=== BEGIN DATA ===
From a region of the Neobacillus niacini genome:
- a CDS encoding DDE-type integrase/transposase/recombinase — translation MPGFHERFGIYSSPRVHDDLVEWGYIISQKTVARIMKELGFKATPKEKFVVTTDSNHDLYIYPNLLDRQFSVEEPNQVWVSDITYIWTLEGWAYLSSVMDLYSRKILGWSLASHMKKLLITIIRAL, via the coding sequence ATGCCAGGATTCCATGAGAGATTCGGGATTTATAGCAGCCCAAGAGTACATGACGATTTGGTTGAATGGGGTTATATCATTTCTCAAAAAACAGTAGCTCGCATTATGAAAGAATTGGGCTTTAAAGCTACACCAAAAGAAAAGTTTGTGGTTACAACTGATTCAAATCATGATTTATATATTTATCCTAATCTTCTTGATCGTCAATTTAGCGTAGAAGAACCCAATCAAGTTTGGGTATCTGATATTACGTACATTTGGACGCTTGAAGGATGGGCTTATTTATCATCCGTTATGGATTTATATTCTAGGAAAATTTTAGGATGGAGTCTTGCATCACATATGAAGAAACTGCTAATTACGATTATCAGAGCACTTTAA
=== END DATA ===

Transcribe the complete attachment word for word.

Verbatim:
From a region of the Neobacillus niacini genome:
- a CDS encoding DDE-type integrase/transposase/recombinase — translation MPGFHERFGIYSSPRVHDDLVEWGYIISQKTVARIMKELGFKATPKEKFVVTTDSNHDLYIYPNLLDRQFSVEEPNQVWVSDITYIWTLEGWAYLSSVMDLYSRKILGWSLASHMKKLLITIIRAL, via the coding sequence ATGCCAGGATTCCATGAGAGATTCGGGATTTATAGCAGCCCAAGAGTACATGACGATTTGGTTGAATGGGGTTATATCATTTCTCAAAAAACAGTAGCTCGCATTATGAAAGAATTGGGCTTTAAAGCTACACCAAAAGAAAAGTTTGTGGTTACAACTGATTCAAATCATGATTTATATATTTATCCTAATCTTCTTGATCGTCAATTTAGCGTAGAAGAACCCAATCAAGTTTGGGTATCTGATATTACGTACATTTGGACGCTTGAAGGATGGGCTTATTTATCATCCGTTATGGATTTATATTCTAGGAAAATTTTAGGATGGAGTCTTGCATCACATATGAAGAAACTGCTAATTACGATTATCAGAGCACTTTAA